Double The Bridge

RB 4256

At a glance, this pair of shades looks a tad like Persol’s ‘Reflex Edition’, advanced to appeal to a new generation of consumers who have a weakness for retro eyewear. They are, in fact, a Ray-Ban conception: the RB4256. What caught our eyes is not the vintage look, but the two bridges, a design detail in eyewear that has been ubiquitous in Italy for some time now. This version has a slightly curved upper bridge that works extremely well with the rounder Asian face, and, especially, brows that are not linear or shaped to look like those of Hong Kong actors playing the pugilists of Qing-dynasty China. The gold tint of the hardware, too, gives it a touch of modern luxury.

The double-bridge frame is not new to Ray-Ban as its classic aviators (including the Aviator Light II that we love) sport the two parallel bars above the nose. What makes the RB 4526—a shape inspired the Gatsby series—unique is the vaguely N-shaped lower bridge that recalls 19th-century pinc-nez. As counterpoint to what may be a very classical detail, the lenses of this matte tortoise shell pair are covered by mirror coating of a rather vibrant blue: exactly the shade to draw attention and yet deflect the satisfaction shining through delighted eyes.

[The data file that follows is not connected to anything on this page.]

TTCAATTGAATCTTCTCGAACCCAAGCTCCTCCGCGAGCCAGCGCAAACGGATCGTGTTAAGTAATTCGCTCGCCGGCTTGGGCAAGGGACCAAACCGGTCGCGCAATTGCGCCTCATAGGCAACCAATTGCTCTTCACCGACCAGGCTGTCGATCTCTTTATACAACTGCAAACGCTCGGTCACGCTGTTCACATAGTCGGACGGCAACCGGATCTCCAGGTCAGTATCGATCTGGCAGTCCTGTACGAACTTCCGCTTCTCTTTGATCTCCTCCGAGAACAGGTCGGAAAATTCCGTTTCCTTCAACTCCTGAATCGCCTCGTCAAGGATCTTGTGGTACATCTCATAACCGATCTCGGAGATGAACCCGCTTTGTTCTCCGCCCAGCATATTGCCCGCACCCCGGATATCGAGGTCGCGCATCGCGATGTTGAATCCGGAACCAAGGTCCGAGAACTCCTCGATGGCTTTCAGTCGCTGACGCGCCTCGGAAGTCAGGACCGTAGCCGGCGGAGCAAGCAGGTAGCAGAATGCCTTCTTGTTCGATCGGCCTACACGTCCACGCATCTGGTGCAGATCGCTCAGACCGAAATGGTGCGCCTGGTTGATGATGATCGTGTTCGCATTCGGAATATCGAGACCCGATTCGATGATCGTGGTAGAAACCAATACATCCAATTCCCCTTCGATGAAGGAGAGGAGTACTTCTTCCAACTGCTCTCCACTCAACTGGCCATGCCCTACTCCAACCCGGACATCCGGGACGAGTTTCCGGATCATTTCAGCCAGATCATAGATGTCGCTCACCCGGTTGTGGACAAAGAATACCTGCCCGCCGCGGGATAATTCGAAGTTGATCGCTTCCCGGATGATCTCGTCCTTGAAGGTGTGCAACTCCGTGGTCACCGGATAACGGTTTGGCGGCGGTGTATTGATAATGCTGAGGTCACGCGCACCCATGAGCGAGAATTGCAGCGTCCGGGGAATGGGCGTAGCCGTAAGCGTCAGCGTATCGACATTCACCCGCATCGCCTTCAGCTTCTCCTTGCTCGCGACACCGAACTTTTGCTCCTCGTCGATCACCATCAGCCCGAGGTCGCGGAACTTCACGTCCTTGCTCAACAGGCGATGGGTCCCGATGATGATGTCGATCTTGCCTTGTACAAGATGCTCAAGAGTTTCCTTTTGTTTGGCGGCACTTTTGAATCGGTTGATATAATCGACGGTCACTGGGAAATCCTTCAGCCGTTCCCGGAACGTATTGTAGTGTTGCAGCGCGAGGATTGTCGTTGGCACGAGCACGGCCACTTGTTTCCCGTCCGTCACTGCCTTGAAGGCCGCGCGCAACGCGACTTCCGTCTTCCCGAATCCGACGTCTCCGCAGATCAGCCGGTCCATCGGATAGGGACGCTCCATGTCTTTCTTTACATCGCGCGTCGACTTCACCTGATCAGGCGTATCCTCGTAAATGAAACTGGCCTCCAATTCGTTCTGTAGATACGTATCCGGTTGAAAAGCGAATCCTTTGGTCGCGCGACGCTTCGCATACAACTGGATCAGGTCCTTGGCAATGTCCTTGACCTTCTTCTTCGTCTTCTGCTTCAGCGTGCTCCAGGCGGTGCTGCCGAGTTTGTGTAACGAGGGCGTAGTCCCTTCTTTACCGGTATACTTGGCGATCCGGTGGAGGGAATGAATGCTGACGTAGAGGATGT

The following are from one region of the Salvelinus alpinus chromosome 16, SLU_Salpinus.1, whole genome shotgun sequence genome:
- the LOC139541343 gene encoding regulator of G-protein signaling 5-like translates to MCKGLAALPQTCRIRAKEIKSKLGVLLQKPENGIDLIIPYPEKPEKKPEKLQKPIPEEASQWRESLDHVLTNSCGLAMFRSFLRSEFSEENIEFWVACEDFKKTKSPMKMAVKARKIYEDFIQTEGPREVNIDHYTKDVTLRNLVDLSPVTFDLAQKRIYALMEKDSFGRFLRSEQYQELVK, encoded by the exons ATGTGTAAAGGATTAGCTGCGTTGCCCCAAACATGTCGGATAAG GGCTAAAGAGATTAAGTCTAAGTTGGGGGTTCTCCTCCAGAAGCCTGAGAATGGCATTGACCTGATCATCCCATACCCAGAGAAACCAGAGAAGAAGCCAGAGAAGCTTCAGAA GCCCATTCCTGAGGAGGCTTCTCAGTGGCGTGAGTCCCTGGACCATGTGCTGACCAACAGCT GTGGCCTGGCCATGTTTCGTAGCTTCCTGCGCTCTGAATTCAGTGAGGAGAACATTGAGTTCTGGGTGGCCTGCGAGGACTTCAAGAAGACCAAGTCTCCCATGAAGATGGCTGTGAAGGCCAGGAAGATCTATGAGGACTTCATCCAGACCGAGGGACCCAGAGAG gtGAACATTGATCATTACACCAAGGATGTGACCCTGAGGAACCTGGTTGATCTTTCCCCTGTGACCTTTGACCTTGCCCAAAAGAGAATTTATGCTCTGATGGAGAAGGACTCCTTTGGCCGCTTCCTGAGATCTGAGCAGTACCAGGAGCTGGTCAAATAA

Ray-Ban RB4256 blue mirror sunglasses for men and women, SGD235, is available at authorised dealers nationwide. Photo: Jim Sim

This Pink’s The Thing

Pink PowerFrom top left: Samsung Fast Charge Batter Pack 5200mAh, Apple Watch Edition 38mm 18-karat rose gold case with rose gray modern buckle, Garmin Vivofit 2 with rose gold band, iPhone 6S, Samsung Galaxy Gear Smartwatch, Ray-Ban Round Metal Flash Lenses, and Adam Elements 256GB iKlips Lightning USB3.0 dual-interface flash drive